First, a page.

Changing Federal Law


In recent years, national institutes and federal agencies have taken a more relaxed approach towards people who comply with their state’s medical marijuana laws.30-35 Moreover, the FDA has approved some marijuana products for clinical use,25 and recent actions by Congress have sought to revitalize hemp as a commercial product.1,35


The 2018 Farm Bill (Agricultural Improvement Act of 2018) removed many restrictions on CBD,36 but it would be an oversimplification to say it was “legalized.” The bill did not explicitly address the medical use of CBD; instead,

the goal was to encourage the agricultural production of hemp to be used in commercial products.36


The Farm Bill removed “hemp” from control under the CSA. Hemp is very low in THC (0.3% or less).36 Any CBD that fell under this definition of hemp was also removed from scheduling under the CSA. The 2018 bill conformed to the definition of “industrial hemp” under the Agricultural Act of 2014, that defined “hemp” as “the plant Cannabis sativa L. and any part of that plant ... with a delta-9 tetrahydrocannabinol [“THC”] concentration of not more than 0.3 percent on a dry weight basis.”36 Essentially, CBD derived from plants containing not more than 0.3 percent Δ9-THC was no longer a controlled substance; CBD derived from plants containing more than 0.3 percent Δ9-THC was a controlled substance.36,37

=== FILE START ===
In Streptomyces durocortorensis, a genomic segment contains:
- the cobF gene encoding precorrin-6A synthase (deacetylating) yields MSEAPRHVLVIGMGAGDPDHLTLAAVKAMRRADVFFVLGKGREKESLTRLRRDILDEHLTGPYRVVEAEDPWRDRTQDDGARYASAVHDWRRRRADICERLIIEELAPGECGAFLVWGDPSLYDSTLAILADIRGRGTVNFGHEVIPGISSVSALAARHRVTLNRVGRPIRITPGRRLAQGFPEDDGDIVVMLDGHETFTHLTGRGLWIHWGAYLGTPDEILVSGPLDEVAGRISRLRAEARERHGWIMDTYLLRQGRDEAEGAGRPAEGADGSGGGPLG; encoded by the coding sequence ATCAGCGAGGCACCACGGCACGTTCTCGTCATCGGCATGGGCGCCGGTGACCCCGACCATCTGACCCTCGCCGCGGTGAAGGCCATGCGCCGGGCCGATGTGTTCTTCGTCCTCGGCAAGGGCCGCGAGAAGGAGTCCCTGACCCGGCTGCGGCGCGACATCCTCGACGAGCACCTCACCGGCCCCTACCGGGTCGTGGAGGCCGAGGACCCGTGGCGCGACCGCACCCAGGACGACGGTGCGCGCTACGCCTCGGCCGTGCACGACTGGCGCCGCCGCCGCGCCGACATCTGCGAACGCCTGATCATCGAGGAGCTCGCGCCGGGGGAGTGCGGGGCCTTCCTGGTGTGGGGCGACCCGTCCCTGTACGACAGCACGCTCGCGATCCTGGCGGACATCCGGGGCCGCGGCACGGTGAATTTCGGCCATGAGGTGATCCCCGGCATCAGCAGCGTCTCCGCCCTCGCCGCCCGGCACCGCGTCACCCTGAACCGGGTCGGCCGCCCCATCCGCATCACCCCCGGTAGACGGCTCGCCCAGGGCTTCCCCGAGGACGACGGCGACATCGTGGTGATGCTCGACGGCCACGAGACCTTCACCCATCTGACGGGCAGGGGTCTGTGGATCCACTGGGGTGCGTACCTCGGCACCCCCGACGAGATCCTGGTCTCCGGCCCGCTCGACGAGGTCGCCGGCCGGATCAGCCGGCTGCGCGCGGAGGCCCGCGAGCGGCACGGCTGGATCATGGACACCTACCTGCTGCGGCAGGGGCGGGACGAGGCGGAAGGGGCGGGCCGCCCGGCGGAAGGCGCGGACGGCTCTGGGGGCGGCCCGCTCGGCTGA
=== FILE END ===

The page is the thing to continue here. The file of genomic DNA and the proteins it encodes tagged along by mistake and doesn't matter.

However, pharmacists should appreciate that the Farm Bill preserves the FDA’s authority. Cannabinoids promoted as medicines remain under the jurisdiction of the FDA. The FDA’s position is that even if a cannabinoid product meets the definition of "hemp" under the 2018 Farm Bill, it still must comply with the Food Drug and Cosmetic Act (FDCA).38 The approval of Epidiolex® described below is an application of the FDCA.38 The FDA has approved Epidiolex® (cannabidiol), and three synthetic cannabis-related drug products: Marinol (dronabinol), Syndros (dronabinol), and Cesamet (nabilone).39


Pending Congressional Action


The nebulous state of marijuana regulation could be clarified by Congressional action, and Congress may be ready to do just that. The House of Representatives introduced a bill, H.R. 3617, entitled the Marijuana Opportunity Reinvestment and Expungement Act of 2021 (the MORE Act of 2021). This bill would be a significant step toward decriminalizing marijuana.40 The House of Representatives passed H.R. 3617 on April 1, 2022, and it is awaiting action by the Senate.40